In reality however, consumers are regularly exposed to marketing campaigns attempting to differentiate the phones, as well as certain trends displayed by friends and family members who have opted for a certain brand of phone. Take the most common example, namely, the extensive marketing employed by the Apple brand. Through pervasive marketing, ‘Apple’ has been rendered synonymous with simplicity, elegance and modernity in the fabric of the consumer’s mind.

Carefully targeted advertising programs are utilised to convince consumers into artificially augmenting the perceived value of the Apple iPhone relative to its competitors. Even if consumers are aware of the objective differences between the three phones, the subjective value of the iPhone can be enhanced by advertising to the extent that many consumers would forgo the better camera of the Samsung or the longer battery life of the Motorola, so as to acquire the higher perceived value of the Apple brand instead. Consequently, irrespective of the fact that the iPhone may be relatively less effective in terms certain features compared to the Samsung or Motorola, if the consumer perceives the iPhone as superior, they will opt for higher priced Apple product.

Does a consumer really analyse all available and comparable phones on the market when they make a decision? Often, consumers purchase iPhones with minimal consideration of any viable alternatives – possibly because they had no inclination to consider these alternatives or possibly because they were convinced by marketing or popular trends into believing the iPhone was the best phone on the market. By failing to consider alternatives, consumers cannot rank the available phones on the market in order of most preferred to least preferred. By acting on imperfect and incomplete information, consumers do not possess the knowledge that enables them to make the optimal decision in light of all the potential alternatives. Accordingly, the consumer does not always make the optimal or utility maximising decision that the study of economics would lead one to believe is possible.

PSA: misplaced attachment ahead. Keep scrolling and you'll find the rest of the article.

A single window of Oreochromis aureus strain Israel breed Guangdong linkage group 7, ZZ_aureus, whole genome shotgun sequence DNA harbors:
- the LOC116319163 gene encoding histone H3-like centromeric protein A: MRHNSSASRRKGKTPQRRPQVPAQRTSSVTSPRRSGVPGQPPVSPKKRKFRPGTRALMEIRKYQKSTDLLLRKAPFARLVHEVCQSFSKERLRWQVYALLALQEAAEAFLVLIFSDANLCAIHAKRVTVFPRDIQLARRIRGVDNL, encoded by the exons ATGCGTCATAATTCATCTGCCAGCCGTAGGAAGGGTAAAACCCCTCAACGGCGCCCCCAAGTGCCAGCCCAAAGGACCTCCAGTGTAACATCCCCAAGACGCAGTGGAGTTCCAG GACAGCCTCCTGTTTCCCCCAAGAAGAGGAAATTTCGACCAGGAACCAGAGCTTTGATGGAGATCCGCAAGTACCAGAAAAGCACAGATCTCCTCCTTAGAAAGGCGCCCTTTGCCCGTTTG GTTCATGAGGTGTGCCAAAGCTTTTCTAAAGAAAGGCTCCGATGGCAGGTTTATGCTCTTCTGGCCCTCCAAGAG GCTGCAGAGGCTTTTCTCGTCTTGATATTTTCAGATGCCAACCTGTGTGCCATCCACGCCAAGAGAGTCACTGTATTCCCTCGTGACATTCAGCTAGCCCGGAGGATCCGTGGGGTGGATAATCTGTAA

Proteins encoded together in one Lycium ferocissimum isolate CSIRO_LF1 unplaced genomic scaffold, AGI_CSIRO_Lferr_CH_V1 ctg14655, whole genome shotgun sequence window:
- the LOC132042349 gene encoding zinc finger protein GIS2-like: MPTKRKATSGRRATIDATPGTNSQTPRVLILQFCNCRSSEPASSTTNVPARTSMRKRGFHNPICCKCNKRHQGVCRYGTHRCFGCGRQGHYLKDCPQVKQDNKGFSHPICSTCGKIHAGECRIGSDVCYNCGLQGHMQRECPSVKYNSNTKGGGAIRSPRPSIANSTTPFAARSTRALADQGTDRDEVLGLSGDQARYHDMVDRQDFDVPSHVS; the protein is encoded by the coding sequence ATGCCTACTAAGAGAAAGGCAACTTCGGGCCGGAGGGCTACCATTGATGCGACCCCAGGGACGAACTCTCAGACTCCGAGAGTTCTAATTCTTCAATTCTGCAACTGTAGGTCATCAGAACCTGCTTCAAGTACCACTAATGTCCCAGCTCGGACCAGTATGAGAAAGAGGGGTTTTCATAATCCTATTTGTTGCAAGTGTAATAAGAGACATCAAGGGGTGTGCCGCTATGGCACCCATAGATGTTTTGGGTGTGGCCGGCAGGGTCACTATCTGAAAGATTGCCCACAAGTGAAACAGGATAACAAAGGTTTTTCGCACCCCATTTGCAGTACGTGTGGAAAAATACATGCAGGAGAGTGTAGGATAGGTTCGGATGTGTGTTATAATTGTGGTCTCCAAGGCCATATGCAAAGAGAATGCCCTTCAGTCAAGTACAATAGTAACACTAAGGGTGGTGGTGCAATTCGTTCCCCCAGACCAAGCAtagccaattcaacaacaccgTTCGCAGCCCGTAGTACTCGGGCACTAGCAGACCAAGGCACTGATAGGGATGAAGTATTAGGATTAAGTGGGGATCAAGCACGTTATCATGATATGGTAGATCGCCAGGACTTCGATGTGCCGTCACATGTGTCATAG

[1] Simon, H,  ‘The Behavioral Foundations of Economic Theory,’ The Journal of Business, (1986) 59(4), 209-224.

[2] Ibid, 209-224.

[3] C Tisdell, ‘Concepts of Rationality in Economics,’  Philosophy of the Social Sciences, (1975).

[4] Simon, H, ‘The Game of Chess’ (1992)

14 thoughts on “The irrationality of the ‘rationality’ assumption”

  1. Very interesting and well argued piece Hugh. One of the better recent articles on this site. I am an economics major (sophomore year) at Boston College in US and have been following ESSA for a few months courtesy of some of my australian buddies. Did you consider the concept of cognitive bias and also that the optimal decision is the one that satisfies most needs or the highest priority needs? Also i am sure some behavioural psychologists would debate you on some points. I look forward to seeing more from you Hugh and have emailed this on to some of my classmates.

    • Hi Owen,

      Thanks for taking the time to respond! Although I have not specifically explored the concept of cognitive bias, in retrospect, the idea that consumers are prone to cognitive bias is to some degree implicit in my discussion of consumers in the smartphone market. For example, to the extent that demand for Apple products can be attributed to consumers wanting to fit in within the everyone else (family, friends etc) who owns an apple product, this reflects the bandwagon effect in action. However, I definitely should have included a greater discussion of cognitive biases i.e. post purchase rationalisation, or even confirmation biases i.e. a consumer interpreting information regarding Apple products selectively in a manner which affirms their pre-existing beliefs that Apple products are superior. I completely agree with you that cognitive bias is a further example of consumers behaving in a manner contrary to rational choice theory.